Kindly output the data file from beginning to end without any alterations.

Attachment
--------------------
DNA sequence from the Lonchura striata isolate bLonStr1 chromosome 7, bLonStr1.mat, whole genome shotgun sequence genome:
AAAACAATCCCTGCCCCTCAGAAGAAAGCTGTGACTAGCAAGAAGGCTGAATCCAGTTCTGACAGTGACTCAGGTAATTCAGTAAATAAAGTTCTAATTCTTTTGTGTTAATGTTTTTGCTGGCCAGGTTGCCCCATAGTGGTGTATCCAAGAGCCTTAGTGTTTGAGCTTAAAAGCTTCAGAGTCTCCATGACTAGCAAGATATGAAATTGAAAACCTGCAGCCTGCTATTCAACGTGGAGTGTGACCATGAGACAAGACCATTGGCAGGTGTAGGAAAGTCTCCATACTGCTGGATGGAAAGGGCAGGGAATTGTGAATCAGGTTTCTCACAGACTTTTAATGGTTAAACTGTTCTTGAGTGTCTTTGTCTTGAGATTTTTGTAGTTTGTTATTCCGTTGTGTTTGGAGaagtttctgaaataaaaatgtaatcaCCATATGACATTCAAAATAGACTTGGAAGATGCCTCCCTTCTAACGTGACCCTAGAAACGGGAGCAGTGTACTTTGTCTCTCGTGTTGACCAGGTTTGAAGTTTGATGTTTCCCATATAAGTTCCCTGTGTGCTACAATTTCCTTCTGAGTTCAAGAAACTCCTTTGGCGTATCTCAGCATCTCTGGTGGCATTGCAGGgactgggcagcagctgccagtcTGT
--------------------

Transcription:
DNA sequence from the Lonchura striata isolate bLonStr1 chromosome 7, bLonStr1.mat, whole genome shotgun sequence genome:
AAAACAATCCCTGCCCCTCAGAAGAAAGCTGTGACTAGCAAGAAGGCTGAATCCAGTTCTGACAGTGACTCAGGTAATTCAGTAAATAAAGTTCTAATTCTTTTGTGTTAATGTTTTTGCTGGCCAGGTTGCCCCATAGTGGTGTATCCAAGAGCCTTAGTGTTTGAGCTTAAAAGCTTCAGAGTCTCCATGACTAGCAAGATATGAAATTGAAAACCTGCAGCCTGCTATTCAACGTGGAGTGTGACCATGAGACAAGACCATTGGCAGGTGTAGGAAAGTCTCCATACTGCTGGATGGAAAGGGCAGGGAATTGTGAATCAGGTTTCTCACAGACTTTTAATGGTTAAACTGTTCTTGAGTGTCTTTGTCTTGAGATTTTTGTAGTTTGTTATTCCGTTGTGTTTGGAGaagtttctgaaataaaaatgtaatcaCCATATGACATTCAAAATAGACTTGGAAGATGCCTCCCTTCTAACGTGACCCTAGAAACGGGAGCAGTGTACTTTGTCTCTCGTGTTGACCAGGTTTGAAGTTTGATGTTTCCCATATAAGTTCCCTGTGTGCTACAATTTCCTTCTGAGTTCAAGAAACTCCTTTGGCGTATCTCAGCATCTCTGGTGGCATTGCAGGgactgggcagcagctgccagtcTGT